|Liaison||Yara Watson Colon|
|Submission Date||March 5, 2021|
University of Central Florida
OP-9: Landscape Management
|1.10 / 2.00||
Sustainability Specialist II
Total campus area:
Figures required to calculate the total area of managed grounds:
|Area (double-counting is not allowed)|
|Area managed organically, without the use of inorganic fertilizers and chemical pesticides, fungicides and herbicides||33 Acres|
|Area managed in accordance with an Integrated Pest Management (IPM) program that uses selected chemicals only when needed||295.30 Acres|
|Area managed using conventional, chemical-based landscape management practices||0 Acres|
|Total area of managed grounds||328.30 Acres|
A brief description of any land excluded from the area of managed grounds:
Areas excluded from managed grounds include building footprints, impervious surfaces, and natural lands.
Fertilizer data reported here does not include land managed by UCF Athletics.
Percentage of grounds managed organically:
A brief description of the organic landscape management program:
In 2018 we shifted to using only organic fertilizer in our campus landscape beds. Inorganic fertilizer is still used on many turf areas but it is mixed with an organic base. We use some organic pest control products in our IPM program.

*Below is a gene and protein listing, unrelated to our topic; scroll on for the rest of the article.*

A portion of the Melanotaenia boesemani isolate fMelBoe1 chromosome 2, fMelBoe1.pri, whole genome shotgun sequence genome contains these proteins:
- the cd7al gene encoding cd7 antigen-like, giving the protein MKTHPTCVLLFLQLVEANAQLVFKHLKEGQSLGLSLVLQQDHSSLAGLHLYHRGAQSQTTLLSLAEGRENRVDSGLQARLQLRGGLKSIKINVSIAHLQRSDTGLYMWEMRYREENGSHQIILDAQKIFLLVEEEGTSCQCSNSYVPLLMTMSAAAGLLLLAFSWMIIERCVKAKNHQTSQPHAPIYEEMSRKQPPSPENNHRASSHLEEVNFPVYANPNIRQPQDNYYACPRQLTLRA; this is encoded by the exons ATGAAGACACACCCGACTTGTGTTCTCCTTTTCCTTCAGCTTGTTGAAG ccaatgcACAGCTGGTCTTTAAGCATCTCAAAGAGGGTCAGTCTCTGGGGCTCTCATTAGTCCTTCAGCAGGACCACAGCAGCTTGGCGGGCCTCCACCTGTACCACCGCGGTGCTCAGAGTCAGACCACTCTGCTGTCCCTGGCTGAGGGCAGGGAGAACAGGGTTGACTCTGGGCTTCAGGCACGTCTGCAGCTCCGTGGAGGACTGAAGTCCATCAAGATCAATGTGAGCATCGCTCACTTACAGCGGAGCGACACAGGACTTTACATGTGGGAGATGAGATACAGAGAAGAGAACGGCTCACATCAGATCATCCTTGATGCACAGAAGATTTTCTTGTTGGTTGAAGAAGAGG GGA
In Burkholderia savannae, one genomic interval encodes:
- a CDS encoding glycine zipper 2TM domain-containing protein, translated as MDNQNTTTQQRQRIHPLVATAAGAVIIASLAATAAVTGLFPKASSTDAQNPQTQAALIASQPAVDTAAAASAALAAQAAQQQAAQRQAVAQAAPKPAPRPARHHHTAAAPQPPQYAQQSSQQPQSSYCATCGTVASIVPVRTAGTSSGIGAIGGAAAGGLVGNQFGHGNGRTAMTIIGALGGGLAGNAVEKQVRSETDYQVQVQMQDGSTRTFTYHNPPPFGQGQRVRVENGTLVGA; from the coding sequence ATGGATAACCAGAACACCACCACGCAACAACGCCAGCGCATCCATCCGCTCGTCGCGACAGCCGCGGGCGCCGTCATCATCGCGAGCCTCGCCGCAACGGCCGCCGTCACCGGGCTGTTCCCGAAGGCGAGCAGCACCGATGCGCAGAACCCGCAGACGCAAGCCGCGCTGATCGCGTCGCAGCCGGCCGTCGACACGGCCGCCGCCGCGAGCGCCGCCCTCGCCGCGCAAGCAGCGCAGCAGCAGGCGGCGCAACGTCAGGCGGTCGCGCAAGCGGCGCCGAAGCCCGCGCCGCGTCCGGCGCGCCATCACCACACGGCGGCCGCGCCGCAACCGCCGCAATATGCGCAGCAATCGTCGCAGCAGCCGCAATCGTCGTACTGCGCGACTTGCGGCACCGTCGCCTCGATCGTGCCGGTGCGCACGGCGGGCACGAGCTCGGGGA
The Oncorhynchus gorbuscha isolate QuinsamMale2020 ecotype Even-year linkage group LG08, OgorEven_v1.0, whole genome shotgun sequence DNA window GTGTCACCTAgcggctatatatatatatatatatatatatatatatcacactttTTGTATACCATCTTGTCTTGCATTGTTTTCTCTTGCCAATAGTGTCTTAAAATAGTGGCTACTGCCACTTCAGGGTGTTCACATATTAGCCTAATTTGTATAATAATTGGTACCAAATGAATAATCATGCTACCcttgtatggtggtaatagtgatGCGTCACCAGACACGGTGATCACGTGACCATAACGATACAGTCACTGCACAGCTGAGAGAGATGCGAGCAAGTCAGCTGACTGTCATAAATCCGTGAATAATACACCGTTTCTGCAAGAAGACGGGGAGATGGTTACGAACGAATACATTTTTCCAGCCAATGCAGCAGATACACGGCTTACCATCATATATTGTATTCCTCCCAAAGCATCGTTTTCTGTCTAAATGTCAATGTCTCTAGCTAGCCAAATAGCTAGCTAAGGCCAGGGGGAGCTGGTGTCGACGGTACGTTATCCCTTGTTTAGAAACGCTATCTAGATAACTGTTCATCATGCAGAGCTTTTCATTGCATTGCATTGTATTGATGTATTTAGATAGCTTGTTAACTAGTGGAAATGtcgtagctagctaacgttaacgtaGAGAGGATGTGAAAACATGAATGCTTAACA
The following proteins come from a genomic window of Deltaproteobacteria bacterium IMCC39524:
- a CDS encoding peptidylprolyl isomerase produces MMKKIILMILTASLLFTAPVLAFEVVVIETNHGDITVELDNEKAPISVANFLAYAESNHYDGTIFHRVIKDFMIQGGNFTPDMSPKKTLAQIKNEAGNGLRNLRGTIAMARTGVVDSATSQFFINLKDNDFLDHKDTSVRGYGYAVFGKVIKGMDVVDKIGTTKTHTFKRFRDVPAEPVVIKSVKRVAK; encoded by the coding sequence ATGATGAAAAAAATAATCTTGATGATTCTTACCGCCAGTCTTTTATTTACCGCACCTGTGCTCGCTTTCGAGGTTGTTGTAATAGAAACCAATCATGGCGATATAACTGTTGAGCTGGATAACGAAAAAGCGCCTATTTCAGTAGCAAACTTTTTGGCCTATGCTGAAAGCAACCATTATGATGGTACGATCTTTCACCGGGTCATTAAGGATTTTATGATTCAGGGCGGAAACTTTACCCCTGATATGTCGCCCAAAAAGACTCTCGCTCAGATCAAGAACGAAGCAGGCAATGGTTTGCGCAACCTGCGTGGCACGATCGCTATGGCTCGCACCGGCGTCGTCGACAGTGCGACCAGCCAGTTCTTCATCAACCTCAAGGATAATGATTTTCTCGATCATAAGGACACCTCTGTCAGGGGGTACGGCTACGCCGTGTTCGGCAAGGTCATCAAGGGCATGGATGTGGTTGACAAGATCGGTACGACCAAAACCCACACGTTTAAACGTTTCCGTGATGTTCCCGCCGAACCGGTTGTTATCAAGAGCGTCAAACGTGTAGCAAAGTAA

Percentage of grounds managed in accordance with an IPM program:
A copy of the IPM plan or program:
A brief description of the IPM program:
UCF's IPM plan outlines procedures to be followed to reduce pest infestations by evaluating the biological features contributing to an infestation and using a combination of cultural, biological, and chemical controls to control only those pests that have exceeded established thresholds for treatment. The plan is designed to comply with policies and regulations published by the Florida Department of Agriculture. The IPM plan addresses a four-tiered approach: prevention strategies; monitoring for pests; taking action when appropriate (action thresholds); and identification of appropriate controls.
Objectives of this IPM plan include:
-Elimination of significant threats caused by pests
-Prevention of loss or damage of plant material by pests.
-Protection of environmental quality.